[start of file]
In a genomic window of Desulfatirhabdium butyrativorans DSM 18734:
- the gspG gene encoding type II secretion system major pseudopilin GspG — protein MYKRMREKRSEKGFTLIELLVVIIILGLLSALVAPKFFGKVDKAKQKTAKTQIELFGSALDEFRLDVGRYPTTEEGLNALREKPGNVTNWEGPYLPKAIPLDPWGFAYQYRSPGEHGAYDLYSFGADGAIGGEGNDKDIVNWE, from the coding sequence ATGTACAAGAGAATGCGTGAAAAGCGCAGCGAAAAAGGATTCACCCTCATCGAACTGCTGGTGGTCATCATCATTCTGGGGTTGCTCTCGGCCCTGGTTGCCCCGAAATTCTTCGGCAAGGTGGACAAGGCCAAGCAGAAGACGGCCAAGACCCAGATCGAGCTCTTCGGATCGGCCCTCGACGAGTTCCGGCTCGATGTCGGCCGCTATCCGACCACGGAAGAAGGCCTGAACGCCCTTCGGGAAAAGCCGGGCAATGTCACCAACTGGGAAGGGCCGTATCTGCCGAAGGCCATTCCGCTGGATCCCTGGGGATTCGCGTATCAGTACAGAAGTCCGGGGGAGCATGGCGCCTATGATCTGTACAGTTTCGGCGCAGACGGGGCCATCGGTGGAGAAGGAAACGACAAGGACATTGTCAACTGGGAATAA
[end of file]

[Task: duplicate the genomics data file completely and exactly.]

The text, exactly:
In a genomic window of Desulfatirhabdium butyrativorans DSM 18734:
- the gspG gene encoding type II secretion system major pseudopilin GspG — protein MYKRMREKRSEKGFTLIELLVVIIILGLLSALVAPKFFGKVDKAKQKTAKTQIELFGSALDEFRLDVGRYPTTEEGLNALREKPGNVTNWEGPYLPKAIPLDPWGFAYQYRSPGEHGAYDLYSFGADGAIGGEGNDKDIVNWE, from the coding sequence ATGTACAAGAGAATGCGTGAAAAGCGCAGCGAAAAAGGATTCACCCTCATCGAACTGCTGGTGGTCATCATCATTCTGGGGTTGCTCTCGGCCCTGGTTGCCCCGAAATTCTTCGGCAAGGTGGACAAGGCCAAGCAGAAGACGGCCAAGACCCAGATCGAGCTCTTCGGATCGGCCCTCGACGAGTTCCGGCTCGATGTCGGCCGCTATCCGACCACGGAAGAAGGCCTGAACGCCCTTCGGGAAAAGCCGGGCAATGTCACCAACTGGGAAGGGCCGTATCTGCCGAAGGCCATTCCGCTGGATCCCTGGGGATTCGCGTATCAGTACAGAAGTCCGGGGGAGCATGGCGCCTATGATCTGTACAGTTTCGGCGCAGACGGGGCCATCGGTGGAGAAGGAAACGACAAGGACATTGTCAACTGGGAATAA